Putin is taking center Stage in the Middle East but what is his real agenda?

Moscow’s military campaign in Syria is relying on supply lines that require air corridors through both Iranian and Iraqi air space. The only alternatives are naval supply lines running from Crimea, requiring a passage of up to 10 days round-trip. How long that can be sustained is unclear.

Early on the morning of Sept. 30, a Russian three-star general approached the American embassy in Baghdad, walked past a wall of well-armed Marines, to deliver face-to-face a diplomatic demarche to the United States. His statement was blunt: The Russia military would begin air strikes in neighboring Syria within the hour — and the American military should clear the area immediately.

It was a bout of brinksmanship between two nuclear-armed giants that the world has not seen in decades, and it has revived Cold War levels of suspicion, antagonism and gamesmanship.

With the launch of airstrikes in Syria, Russian President Vladimir Putin instigated a proxy war with the U.S., putting those nation’s powerful militaries in support of opposing sides of the multi-polar conflict. And it’s a huge gamble for Moscow and quite difficult and logistically complex. The Russians don’t have much in the way of long-range power projection capability.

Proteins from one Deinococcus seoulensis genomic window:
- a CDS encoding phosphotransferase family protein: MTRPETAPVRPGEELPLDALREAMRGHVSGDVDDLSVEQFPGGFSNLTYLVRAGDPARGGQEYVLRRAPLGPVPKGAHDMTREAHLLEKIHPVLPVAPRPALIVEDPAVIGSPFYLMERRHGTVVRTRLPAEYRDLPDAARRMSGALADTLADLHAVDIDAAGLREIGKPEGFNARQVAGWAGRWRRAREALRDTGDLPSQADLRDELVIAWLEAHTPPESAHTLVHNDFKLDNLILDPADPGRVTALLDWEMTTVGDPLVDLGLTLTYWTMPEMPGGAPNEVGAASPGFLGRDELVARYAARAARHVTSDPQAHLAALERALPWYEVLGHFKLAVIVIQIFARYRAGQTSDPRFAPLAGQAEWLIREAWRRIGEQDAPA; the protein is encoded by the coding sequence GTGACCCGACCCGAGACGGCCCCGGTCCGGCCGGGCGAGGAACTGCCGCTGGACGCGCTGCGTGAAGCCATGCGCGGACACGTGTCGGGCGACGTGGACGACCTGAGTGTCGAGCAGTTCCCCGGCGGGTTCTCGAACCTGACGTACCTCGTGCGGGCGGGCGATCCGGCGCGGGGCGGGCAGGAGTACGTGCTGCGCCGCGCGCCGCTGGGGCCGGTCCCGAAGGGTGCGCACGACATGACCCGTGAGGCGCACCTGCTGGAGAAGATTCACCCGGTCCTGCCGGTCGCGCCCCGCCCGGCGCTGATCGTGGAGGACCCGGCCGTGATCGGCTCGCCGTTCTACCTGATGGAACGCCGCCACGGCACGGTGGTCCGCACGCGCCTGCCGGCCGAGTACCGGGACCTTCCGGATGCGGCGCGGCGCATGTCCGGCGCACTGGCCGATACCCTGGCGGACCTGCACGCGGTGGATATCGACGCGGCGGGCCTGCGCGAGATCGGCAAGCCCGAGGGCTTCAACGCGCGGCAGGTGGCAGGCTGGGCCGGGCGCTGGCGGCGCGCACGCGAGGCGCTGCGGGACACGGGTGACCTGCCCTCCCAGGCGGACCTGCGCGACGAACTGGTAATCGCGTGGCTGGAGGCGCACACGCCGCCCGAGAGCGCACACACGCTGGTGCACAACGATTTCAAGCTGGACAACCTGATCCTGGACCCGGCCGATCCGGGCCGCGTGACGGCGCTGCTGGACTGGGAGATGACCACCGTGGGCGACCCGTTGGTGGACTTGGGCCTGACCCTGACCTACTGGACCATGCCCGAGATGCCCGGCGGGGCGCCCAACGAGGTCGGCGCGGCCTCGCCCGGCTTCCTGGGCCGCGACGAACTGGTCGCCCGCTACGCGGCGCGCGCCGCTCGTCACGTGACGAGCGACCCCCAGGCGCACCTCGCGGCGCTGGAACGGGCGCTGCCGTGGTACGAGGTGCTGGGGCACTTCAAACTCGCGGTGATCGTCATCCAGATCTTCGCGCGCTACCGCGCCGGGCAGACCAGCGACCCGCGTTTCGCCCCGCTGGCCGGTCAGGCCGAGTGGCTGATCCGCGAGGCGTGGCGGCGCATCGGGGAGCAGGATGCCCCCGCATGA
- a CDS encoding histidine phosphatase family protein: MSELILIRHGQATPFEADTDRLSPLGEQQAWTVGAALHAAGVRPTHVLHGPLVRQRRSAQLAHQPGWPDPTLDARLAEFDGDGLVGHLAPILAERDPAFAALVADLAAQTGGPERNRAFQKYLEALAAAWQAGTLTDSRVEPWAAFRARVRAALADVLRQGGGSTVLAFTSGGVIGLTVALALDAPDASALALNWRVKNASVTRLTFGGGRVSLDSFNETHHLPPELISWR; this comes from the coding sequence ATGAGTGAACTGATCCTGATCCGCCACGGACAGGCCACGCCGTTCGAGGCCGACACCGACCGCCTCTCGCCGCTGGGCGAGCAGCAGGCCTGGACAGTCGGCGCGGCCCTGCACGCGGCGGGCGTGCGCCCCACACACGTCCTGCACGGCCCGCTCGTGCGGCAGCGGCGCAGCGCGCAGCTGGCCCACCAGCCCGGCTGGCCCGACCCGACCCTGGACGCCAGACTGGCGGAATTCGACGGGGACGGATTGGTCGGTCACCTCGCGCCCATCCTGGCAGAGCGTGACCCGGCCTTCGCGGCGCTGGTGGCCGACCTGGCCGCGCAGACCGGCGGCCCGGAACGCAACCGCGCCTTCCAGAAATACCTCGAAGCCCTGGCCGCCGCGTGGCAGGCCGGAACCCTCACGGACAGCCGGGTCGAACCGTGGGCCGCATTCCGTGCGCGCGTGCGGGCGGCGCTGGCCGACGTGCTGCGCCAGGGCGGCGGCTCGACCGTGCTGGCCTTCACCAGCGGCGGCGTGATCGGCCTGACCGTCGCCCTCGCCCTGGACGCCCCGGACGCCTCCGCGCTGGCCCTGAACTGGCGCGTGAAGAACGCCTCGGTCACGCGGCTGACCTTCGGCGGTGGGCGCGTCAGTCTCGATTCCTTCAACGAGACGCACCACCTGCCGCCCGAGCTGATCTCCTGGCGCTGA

That and other questions about Russian military capabilities and objectives are taking center stage as Putin shows a relentless willingness to use military force in a heavy-handed foreign policy aimed at restoring his nation’s stature as a world power. In that quest, he has raised the specter of resurgent Russian military might — from Ukraine to the Baltics, from Syria to the broader Middle East.

VLADIMIR Putin is preparing to send 150,000 troops to Syria in a bid to wipe out the evil Islamic State once and for all.

The Russian leader is reportedly mounting an enormous military mission to take control of the terror group’s stronghold of Raqqa.

The city is the self-declared capital of ISIS in Syria and is patrolled by as many as 5,000 jihadi members.

Putin is set to mobilize 150,000 reservists who he conscripted into the military earlier this week.

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It is very clear that Russia wants to sweep up the west of the country, taking Raqqa and all the oil and gas resources around Palmyra. Putin knows that this is fast becoming a race to Raqqa – to secure the oil fields they need to cleanse the region of insurgents, and the IS capital is vital to do that while Obama stance and strategy is to .

It comes a day after Russian jets obliterated nine ISIS outposts in just 24 hours using bunker-busting bombs.